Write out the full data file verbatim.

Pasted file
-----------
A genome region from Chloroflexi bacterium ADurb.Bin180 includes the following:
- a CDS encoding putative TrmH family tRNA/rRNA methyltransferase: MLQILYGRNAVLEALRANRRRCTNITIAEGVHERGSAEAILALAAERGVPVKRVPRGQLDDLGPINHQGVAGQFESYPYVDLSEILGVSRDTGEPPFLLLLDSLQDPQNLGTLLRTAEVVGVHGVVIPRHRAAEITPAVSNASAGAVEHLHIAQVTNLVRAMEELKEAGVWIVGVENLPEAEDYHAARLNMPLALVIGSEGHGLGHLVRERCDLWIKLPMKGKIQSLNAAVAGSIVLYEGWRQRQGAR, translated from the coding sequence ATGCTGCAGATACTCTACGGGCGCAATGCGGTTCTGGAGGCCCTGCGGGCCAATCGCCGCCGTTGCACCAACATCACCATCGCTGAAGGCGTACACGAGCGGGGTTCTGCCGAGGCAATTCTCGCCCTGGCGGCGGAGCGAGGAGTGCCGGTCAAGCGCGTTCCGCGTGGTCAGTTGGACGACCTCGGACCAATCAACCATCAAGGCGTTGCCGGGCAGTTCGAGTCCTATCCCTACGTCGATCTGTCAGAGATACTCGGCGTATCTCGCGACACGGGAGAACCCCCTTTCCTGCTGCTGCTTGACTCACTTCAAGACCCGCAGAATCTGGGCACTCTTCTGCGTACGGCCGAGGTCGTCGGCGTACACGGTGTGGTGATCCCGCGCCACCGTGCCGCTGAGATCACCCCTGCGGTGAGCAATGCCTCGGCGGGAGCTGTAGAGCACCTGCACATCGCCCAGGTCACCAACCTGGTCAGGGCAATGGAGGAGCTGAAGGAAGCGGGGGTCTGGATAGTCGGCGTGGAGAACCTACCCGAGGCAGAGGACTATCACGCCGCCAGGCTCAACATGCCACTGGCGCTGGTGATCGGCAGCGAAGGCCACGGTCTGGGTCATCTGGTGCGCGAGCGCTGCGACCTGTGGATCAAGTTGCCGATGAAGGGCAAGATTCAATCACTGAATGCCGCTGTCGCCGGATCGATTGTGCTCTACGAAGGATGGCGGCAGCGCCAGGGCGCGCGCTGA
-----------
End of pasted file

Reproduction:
A genome region from Chloroflexi bacterium ADurb.Bin180 includes the following:
- a CDS encoding putative TrmH family tRNA/rRNA methyltransferase: MLQILYGRNAVLEALRANRRRCTNITIAEGVHERGSAEAILALAAERGVPVKRVPRGQLDDLGPINHQGVAGQFESYPYVDLSEILGVSRDTGEPPFLLLLDSLQDPQNLGTLLRTAEVVGVHGVVIPRHRAAEITPAVSNASAGAVEHLHIAQVTNLVRAMEELKEAGVWIVGVENLPEAEDYHAARLNMPLALVIGSEGHGLGHLVRERCDLWIKLPMKGKIQSLNAAVAGSIVLYEGWRQRQGAR, translated from the coding sequence ATGCTGCAGATACTCTACGGGCGCAATGCGGTTCTGGAGGCCCTGCGGGCCAATCGCCGCCGTTGCACCAACATCACCATCGCTGAAGGCGTACACGAGCGGGGTTCTGCCGAGGCAATTCTCGCCCTGGCGGCGGAGCGAGGAGTGCCGGTCAAGCGCGTTCCGCGTGGTCAGTTGGACGACCTCGGACCAATCAACCATCAAGGCGTTGCCGGGCAGTTCGAGTCCTATCCCTACGTCGATCTGTCAGAGATACTCGGCGTATCTCGCGACACGGGAGAACCCCCTTTCCTGCTGCTGCTTGACTCACTTCAAGACCCGCAGAATCTGGGCACTCTTCTGCGTACGGCCGAGGTCGTCGGCGTACACGGTGTGGTGATCCCGCGCCACCGTGCCGCTGAGATCACCCCTGCGGTGAGCAATGCCTCGGCGGGAGCTGTAGAGCACCTGCACATCGCCCAGGTCACCAACCTGGTCAGGGCAATGGAGGAGCTGAAGGAAGCGGGGGTCTGGATAGTCGGCGTGGAGAACCTACCCGAGGCAGAGGACTATCACGCCGCCAGGCTCAACATGCCACTGGCGCTGGTGATCGGCAGCGAAGGCCACGGTCTGGGTCATCTGGTGCGCGAGCGCTGCGACCTGTGGATCAAGTTGCCGATGAAGGGCAAGATTCAATCACTGAATGCCGCTGTCGCCGGATCGATTGTGCTCTACGAAGGATGGCGGCAGCGCCAGGGCGCGCGCTGA